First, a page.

Shares of The Royal Bank of Scotland Group (NYSE:RBS) have lost more than 15% of their value over the last two weeks, with a bulk of the decline following its worse-than-expected performance figures for last quarter and full-year 2013 which were reported on February 27.  The bank, which is majority-owned by the U.K. government, reported a loss for the sixth consecutive year, with its falling revenues and shrinking margins aggravated by continued legal and settlement-related expenses. Incidentally, the bank has lost a total of £46 billion ( around $75 billion at current exchange rates) over the last six years – the exact same figure it received from the U.K. government as a bailout at the peak of the downturn in 2008. 
The banking group has also drawn criticism from investors for setting aside millions as bonuses for employees – something that does not reflect the fact that the bank’s losses in 2013 were the highest for any year since 2008. Another point of contention remains the heavy losses RBS’s Ulster Bank operations in Northern Ireland have been piling with no improvement expected in the near future. More recently, investors also reacted negatively to the likelihood of the bank having to move its headquarters out of Edinburgh in the wake of the impending referendum for Scotland’s independence. 
Despite the series of factors that weigh against the bank, we believe that the bank’s core business model, as well as its strategy for the future, are sound enough to justify a $12 price estimate for RBS’s stock. Below, we enumerate the two most important reasons behind our model, which values the bank’s shares a good 20% ahead of its current market price.
- RBS’s Decision To Scrap Williams & Glyn Sale Is A Good Thing For The Bank In The Long Run
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Expect Strong Margin Improvements From The U.K. Focus
One of the biggest factors behind RBS’s overall strategy in recent quarters has been the pressure exerted on it by the U.K. government to make sweeping changes to its business model. In keeping with these directives, RBS has reduced its investment banking operations to a fraction of its pre-2008 size, and has shifted focus to its retail and corporate banking businesses in the U.K. over the last two years.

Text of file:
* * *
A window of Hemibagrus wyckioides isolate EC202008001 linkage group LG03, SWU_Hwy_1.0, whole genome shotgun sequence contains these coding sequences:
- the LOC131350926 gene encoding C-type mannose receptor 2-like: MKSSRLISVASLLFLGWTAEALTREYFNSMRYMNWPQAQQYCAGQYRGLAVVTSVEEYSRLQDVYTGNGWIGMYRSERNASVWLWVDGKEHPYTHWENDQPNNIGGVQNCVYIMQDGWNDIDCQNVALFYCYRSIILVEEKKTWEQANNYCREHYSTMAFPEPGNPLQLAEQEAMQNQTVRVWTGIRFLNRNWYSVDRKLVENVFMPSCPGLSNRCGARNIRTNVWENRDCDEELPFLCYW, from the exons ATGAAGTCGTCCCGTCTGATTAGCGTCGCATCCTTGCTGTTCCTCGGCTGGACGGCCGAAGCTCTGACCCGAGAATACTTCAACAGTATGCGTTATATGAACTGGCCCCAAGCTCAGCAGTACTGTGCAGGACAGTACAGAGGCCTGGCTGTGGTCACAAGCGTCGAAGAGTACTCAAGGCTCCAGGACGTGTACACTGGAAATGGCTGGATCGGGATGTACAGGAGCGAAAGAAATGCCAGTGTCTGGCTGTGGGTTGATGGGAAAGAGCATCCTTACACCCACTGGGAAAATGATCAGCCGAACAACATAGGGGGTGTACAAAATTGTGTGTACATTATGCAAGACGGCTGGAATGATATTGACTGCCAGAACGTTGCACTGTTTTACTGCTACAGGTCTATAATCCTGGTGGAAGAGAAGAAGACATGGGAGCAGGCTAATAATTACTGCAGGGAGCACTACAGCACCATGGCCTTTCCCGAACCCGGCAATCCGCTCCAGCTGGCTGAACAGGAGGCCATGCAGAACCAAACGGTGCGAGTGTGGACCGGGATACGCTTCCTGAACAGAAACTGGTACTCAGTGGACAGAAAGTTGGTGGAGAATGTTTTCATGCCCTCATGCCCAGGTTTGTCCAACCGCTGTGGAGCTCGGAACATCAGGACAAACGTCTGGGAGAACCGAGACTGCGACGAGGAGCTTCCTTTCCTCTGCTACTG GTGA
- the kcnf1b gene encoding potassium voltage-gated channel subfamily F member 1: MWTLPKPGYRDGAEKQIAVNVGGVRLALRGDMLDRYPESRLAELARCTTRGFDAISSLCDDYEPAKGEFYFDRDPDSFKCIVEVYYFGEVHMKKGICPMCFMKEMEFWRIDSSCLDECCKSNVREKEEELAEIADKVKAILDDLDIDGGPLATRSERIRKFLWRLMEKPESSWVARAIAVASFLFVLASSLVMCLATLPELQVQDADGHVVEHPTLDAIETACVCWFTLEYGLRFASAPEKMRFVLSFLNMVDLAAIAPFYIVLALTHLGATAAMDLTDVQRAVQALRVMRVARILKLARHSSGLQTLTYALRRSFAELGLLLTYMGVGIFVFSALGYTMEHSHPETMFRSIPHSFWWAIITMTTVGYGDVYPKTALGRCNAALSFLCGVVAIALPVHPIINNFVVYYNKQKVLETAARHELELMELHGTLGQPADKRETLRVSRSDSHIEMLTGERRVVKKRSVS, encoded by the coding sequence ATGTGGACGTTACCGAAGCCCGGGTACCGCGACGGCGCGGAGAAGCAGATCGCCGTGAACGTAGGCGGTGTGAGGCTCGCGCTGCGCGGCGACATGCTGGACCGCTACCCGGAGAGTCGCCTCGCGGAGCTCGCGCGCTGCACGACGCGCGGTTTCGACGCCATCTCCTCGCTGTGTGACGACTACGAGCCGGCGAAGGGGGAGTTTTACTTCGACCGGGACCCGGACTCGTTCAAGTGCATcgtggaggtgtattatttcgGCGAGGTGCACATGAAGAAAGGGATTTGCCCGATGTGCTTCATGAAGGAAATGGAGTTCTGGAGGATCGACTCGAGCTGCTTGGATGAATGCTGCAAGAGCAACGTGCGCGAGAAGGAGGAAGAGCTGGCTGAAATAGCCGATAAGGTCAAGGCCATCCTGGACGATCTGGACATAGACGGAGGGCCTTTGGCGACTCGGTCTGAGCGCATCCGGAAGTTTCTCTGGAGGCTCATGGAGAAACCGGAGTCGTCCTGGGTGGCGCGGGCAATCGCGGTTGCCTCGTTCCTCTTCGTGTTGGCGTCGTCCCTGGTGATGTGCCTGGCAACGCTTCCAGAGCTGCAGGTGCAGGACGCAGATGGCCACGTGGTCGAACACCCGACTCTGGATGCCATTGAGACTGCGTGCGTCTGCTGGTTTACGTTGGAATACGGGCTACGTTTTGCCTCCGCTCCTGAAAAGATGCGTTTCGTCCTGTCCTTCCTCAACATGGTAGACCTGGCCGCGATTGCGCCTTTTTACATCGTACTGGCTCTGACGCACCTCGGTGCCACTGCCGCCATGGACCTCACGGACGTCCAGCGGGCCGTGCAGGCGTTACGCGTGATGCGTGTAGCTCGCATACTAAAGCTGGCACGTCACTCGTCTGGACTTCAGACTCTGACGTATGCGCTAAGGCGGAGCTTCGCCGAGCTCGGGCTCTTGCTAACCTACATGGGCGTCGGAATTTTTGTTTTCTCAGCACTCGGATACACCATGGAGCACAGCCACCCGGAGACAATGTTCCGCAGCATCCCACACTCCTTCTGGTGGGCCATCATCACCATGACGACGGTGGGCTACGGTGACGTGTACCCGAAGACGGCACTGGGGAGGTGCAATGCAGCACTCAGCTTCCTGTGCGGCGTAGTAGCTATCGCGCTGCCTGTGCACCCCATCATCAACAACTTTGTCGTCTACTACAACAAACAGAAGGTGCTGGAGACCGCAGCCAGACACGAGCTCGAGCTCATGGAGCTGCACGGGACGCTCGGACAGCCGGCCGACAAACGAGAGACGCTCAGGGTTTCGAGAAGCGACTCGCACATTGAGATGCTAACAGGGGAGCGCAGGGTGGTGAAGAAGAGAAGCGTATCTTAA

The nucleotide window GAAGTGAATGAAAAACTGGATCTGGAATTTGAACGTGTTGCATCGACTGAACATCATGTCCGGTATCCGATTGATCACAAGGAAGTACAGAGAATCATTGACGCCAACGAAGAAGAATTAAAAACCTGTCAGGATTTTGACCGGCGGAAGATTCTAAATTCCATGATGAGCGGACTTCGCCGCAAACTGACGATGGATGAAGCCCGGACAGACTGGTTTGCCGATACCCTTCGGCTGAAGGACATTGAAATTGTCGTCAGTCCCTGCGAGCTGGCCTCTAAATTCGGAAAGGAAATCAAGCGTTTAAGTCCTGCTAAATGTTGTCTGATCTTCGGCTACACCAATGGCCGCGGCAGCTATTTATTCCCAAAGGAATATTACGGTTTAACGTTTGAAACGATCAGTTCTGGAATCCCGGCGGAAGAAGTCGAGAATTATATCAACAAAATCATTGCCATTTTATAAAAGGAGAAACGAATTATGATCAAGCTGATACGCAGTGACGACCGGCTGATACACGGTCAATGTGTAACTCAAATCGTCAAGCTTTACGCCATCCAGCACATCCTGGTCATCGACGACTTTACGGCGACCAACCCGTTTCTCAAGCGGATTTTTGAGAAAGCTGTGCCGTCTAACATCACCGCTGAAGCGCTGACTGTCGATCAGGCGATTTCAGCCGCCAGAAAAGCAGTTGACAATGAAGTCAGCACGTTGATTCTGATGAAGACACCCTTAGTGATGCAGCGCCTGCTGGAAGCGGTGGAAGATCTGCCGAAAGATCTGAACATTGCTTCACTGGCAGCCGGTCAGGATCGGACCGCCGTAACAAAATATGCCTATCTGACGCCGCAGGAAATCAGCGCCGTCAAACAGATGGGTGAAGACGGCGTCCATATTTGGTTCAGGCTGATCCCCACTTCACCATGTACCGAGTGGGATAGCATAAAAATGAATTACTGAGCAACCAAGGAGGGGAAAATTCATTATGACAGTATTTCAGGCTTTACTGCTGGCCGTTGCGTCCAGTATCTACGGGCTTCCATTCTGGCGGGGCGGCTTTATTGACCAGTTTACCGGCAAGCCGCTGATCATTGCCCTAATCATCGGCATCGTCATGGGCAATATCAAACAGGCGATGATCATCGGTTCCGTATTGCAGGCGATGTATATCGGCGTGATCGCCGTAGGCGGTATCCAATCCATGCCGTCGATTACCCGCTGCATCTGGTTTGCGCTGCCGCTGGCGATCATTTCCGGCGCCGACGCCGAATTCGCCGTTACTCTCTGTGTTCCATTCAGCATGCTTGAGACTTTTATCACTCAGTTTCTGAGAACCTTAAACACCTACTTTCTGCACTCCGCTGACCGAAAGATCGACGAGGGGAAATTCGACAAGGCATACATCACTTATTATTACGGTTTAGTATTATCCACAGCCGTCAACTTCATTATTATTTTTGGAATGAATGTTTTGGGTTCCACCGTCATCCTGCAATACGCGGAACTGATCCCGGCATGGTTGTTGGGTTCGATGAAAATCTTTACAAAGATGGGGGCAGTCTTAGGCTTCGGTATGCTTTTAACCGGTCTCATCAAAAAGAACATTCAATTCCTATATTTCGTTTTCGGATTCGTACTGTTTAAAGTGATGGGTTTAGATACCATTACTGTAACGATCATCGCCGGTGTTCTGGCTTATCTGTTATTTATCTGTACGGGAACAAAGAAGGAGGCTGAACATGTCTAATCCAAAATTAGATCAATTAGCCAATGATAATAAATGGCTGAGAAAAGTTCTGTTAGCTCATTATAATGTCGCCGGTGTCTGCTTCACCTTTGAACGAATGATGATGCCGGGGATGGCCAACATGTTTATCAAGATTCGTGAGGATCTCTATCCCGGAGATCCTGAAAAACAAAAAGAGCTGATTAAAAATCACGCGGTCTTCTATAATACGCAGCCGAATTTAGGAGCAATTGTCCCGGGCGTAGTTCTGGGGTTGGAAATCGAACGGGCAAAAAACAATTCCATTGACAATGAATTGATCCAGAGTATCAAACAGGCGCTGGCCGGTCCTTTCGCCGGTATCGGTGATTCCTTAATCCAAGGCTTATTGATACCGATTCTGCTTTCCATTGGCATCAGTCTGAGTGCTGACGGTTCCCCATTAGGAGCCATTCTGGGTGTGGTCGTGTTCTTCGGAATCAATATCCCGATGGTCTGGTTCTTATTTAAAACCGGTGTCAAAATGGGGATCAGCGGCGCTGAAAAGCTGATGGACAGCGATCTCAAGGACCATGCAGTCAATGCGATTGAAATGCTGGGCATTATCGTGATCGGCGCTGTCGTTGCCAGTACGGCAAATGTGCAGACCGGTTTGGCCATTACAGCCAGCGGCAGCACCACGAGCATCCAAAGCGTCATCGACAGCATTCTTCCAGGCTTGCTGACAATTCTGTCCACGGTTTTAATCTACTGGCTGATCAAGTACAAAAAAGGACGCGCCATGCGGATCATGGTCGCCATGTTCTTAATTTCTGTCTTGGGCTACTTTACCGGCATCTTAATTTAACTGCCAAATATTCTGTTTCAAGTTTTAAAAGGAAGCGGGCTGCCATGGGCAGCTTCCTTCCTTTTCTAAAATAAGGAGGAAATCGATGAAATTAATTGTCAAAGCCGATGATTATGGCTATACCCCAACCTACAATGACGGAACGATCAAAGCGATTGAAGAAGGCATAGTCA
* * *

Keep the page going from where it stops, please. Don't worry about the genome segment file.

The ongoing large-scale reorganization, coupled with a string of one-time settlements stemming from its missteps in the run-up to the economic downturn, has kept operating margins across the bank’s various divisions depressed over this period. But the refocused efforts in the U.K. should help cut expenses to a great extent over coming years. The bank targets a cost-to-expense ratio of 55% within three years – well below the 73% figure for 2013.  The two divisions in which marked margin improvements are expected are the U.K. consumer banking and U.K. business banking operations. Quite notably, these two divisions together account for almost 65% of RBS’s total share value, as detailed in the chart above.
The partial impact of improving operating margins on RBS’s share value can be understood by making changes to the chart below which captures the operating expenses of its U.K. retail business as a percentage of the division’s revenues.
A Solution To The Ulster Bank Problem Could Be Coming
One of the biggest drags on RBS’s results since the recession of 2008 has been the impairments recorded each quarter onits Ulster Bank operations in Northern Ireland. The Ulster Bank business stuck out as it piled on impairments of between £200 million and £400 million every quarter since late-2009 – often representing a third of the group’s total impairments in a given period, while contributing less than 5% of the group’s total revenues. And while impairments from Ulster Bank fell to the lowest level in more than three years in Q3 2013, they spiked again in Q4 2013 to the highest figure since 2008 at £1.07 billion (~$1.8 billion). This made Q4 2013 the worst quarter for the Ulster Bank division on record.
RBS has maintained that it will not be shuttering the business, but it brought in Morgan Stanley earlier this week to help explore options for the loss-making unit.  A possible option is a merger between Ulster and one of the smaller Irish banks like Permanent TSB or KBC Bank Ireland to allow the newly created entity to benefit from economies of scale in the consolidating Irish banking sector. One way or another, RBS looks keen to resolve the Ulster Bank problem as soon as possible.Notes:
- Full Year Results 2013, RBS Press Releases, Feb 27 2014 [↩]
- RBS has lost all the £46bn pumped in by the taxpayer, The Guardian, Feb 27 2014 [↩]
- Scottish independence: Mark Carney warns RBS would have to relocate headquarters if Scotland votes ‘yes’, The Independent, Mar 12 2014 [↩]
- A new direction, RBS Press Releases, Feb 27 2014 [↩]
- RBS hires Morgan Stanley to advise on Ulster Bank, Irish Times, Mar 13 2014 [↩]